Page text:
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Wood grain

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Wood grain describes the , and appearance of the wood . This is often important in its effect on woodworking techniques (e.g. against the grain).

In describing the alignment of the wood in the tree a distinction may be made. Basic grain descriptions and types include:

  • straight - grain which runs in a single direction along the cut wood, a product of a straight growing tree
  • cross - grain in which some cells grow out from the major growth axis of the tree
  • spiral - grain which develops as the trunk of the tree twists in development
  • interlocked (roey grain) A step beyond spiral grain occurring when growth rings in a twisting trunk develop misaligned grain
Maple burl, not to be confused with bird's eye maple

In addition, there are a few special grain alignments. Their rarity often promotes the value of both the raw material, and the finished work it becomes a part of. These include:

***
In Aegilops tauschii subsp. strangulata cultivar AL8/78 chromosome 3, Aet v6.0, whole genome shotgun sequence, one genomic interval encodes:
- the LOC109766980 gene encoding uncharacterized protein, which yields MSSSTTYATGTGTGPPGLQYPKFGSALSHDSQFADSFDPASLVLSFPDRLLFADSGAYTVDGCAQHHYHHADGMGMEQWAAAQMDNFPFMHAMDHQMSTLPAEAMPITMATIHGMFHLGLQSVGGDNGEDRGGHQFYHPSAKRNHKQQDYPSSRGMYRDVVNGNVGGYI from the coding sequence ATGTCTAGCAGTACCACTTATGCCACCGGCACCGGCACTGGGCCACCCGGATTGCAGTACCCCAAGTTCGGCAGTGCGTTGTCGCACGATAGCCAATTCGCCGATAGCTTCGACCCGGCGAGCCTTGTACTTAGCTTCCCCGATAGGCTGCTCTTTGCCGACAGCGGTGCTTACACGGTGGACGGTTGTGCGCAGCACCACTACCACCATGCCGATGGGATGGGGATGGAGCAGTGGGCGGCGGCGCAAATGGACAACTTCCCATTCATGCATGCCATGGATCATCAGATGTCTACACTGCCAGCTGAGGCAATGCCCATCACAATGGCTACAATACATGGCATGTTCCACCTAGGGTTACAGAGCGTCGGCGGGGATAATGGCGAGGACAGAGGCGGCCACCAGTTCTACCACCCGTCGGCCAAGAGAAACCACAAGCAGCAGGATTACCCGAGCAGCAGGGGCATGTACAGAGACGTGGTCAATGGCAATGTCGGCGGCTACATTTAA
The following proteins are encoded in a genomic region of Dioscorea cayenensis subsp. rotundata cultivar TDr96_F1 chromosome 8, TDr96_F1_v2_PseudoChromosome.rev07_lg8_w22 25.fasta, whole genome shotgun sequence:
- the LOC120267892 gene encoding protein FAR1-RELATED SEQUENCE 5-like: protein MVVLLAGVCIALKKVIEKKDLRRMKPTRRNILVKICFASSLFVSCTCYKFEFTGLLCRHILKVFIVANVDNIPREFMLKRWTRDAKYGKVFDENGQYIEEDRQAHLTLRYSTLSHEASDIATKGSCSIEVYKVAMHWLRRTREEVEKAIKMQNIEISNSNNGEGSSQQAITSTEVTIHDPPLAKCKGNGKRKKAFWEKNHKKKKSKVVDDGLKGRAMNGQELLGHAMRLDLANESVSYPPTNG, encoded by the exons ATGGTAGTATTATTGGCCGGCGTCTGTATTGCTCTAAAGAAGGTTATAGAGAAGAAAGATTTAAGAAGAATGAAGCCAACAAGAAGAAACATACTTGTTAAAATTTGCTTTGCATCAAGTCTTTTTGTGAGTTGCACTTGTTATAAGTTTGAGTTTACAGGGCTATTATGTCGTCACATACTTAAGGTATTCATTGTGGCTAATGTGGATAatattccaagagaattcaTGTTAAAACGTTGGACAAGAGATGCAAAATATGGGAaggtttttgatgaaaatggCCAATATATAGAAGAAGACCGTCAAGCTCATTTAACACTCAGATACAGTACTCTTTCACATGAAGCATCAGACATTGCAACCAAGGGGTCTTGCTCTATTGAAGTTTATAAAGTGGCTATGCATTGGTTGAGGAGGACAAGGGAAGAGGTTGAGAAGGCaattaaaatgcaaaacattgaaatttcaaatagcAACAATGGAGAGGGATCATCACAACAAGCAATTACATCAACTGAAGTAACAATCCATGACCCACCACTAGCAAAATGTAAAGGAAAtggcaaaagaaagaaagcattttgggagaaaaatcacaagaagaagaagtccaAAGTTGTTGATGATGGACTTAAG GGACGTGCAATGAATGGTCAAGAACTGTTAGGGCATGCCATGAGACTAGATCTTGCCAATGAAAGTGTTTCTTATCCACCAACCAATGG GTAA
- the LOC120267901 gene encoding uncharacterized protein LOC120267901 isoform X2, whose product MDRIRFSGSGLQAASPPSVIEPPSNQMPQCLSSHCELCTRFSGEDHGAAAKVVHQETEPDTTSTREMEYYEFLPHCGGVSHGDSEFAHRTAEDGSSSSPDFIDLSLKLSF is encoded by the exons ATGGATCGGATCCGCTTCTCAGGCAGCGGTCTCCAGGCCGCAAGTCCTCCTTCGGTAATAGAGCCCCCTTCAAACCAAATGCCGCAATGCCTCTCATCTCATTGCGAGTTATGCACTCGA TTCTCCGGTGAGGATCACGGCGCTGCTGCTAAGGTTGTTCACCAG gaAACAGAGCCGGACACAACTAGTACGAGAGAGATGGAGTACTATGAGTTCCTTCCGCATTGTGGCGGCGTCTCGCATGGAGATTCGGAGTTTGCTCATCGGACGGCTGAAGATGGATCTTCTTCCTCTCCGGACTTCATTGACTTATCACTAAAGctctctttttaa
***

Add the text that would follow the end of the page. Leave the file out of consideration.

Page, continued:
• bird's eye
  • quilted
  • fiddleback
  • curly
  • tiger

In describing the application of a woodworking technique to a given piece of wood, the direction of the technique might be:

  • with the grain
  • against the grain
  • across the grain
Sketch of A–Quarter-sawn & B–flat-sawn

In a wider sense, the term grain may also be applied to the orientation of the cut, the way a given piece of wood has been sawn:

  • flat-grain: flat-sawn or plain sawn,
  • edge grain: quarter-sawn or rift-sawn or straight-grained, and
  • end grain.